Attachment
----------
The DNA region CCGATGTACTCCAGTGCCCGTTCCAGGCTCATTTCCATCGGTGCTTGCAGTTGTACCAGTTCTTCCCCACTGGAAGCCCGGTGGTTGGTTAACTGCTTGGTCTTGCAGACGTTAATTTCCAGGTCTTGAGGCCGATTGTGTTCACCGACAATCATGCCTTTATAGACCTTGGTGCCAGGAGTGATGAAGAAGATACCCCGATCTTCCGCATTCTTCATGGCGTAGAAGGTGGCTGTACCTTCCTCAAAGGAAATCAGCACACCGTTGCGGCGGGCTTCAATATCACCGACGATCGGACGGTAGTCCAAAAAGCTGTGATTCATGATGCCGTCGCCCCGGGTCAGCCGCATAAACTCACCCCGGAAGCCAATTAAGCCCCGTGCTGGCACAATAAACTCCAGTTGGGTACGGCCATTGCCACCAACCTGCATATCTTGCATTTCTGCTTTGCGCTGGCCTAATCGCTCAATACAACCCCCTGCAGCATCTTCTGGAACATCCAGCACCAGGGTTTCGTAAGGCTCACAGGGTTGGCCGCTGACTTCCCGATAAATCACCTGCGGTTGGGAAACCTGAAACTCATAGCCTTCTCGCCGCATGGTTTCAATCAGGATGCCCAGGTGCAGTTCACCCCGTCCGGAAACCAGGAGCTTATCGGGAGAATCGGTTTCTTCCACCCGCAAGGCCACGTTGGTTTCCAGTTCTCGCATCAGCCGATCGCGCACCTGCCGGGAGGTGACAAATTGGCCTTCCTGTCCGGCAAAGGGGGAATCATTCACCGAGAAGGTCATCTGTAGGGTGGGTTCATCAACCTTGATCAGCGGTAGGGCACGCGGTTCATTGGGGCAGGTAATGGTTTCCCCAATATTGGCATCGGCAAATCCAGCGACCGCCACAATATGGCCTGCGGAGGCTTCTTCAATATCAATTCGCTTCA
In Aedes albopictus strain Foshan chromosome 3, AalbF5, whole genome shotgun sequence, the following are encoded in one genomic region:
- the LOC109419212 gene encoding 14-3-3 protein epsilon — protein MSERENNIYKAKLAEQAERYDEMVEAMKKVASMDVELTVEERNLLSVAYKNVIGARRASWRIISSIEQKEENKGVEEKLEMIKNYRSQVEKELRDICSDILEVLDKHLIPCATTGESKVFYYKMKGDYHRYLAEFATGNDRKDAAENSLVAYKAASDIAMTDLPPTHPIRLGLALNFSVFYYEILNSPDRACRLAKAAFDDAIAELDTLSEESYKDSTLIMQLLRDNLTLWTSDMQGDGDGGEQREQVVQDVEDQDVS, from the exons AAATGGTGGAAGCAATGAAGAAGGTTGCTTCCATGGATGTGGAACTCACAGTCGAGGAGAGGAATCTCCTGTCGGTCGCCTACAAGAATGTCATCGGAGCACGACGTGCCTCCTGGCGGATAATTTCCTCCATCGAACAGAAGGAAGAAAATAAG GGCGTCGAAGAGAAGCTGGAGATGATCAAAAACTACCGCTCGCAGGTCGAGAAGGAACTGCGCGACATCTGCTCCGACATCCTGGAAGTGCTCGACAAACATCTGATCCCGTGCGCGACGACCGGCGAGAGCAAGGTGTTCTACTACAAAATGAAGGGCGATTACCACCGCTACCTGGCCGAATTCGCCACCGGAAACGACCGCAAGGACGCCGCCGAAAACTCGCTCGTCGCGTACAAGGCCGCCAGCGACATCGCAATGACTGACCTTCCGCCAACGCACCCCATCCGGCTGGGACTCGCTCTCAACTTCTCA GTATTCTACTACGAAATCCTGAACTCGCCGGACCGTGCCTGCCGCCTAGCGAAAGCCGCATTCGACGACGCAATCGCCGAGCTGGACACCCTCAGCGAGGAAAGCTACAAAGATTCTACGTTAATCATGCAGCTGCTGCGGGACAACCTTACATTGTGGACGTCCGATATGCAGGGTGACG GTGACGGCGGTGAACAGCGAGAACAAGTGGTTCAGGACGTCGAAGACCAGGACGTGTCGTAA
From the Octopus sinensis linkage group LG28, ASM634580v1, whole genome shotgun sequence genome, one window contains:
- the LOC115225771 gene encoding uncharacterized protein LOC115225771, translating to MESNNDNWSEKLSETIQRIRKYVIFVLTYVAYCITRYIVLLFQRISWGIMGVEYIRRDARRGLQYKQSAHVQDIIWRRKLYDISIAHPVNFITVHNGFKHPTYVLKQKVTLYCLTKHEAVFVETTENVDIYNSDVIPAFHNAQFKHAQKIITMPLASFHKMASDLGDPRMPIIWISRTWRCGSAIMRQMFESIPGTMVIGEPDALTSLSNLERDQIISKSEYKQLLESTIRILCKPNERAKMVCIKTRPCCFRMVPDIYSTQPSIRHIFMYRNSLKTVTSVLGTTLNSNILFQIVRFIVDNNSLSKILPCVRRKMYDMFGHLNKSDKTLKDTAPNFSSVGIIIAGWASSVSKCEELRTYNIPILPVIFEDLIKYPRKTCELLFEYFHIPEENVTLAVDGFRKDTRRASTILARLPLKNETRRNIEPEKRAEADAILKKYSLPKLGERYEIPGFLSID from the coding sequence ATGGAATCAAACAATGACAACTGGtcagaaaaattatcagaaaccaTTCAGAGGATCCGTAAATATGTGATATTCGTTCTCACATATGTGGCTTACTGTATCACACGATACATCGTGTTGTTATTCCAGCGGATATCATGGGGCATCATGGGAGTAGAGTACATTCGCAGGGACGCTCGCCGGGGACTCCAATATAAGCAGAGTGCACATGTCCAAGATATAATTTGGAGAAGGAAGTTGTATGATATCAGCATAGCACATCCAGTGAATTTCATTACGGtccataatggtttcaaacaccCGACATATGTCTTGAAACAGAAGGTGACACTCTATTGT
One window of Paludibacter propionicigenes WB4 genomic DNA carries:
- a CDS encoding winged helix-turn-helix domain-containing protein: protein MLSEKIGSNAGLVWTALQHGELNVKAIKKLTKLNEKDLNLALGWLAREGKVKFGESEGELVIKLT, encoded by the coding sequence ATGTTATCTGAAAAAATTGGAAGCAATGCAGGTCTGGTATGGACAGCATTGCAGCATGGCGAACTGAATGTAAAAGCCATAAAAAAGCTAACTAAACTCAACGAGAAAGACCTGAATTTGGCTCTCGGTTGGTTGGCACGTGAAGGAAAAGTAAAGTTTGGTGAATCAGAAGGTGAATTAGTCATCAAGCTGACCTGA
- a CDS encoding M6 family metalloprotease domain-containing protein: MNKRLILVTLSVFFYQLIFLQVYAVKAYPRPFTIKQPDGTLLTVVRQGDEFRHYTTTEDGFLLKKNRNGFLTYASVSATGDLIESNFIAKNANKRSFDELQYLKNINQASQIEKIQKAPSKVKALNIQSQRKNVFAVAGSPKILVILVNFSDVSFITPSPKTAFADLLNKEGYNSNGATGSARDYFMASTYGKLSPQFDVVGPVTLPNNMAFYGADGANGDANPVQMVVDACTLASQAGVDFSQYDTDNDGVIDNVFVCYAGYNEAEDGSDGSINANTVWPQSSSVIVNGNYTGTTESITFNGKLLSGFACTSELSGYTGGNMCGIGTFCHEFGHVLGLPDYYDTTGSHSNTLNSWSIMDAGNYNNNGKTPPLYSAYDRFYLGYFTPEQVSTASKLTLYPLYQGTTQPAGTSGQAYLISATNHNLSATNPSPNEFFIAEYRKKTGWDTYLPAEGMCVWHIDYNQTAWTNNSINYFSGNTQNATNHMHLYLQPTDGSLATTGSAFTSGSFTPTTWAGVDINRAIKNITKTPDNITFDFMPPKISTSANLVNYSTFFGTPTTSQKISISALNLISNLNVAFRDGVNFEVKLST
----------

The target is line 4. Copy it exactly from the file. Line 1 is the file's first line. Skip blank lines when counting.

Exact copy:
From the Octopus sinensis linkage group LG28, ASM634580v1, whole genome shotgun sequence genome, one window contains: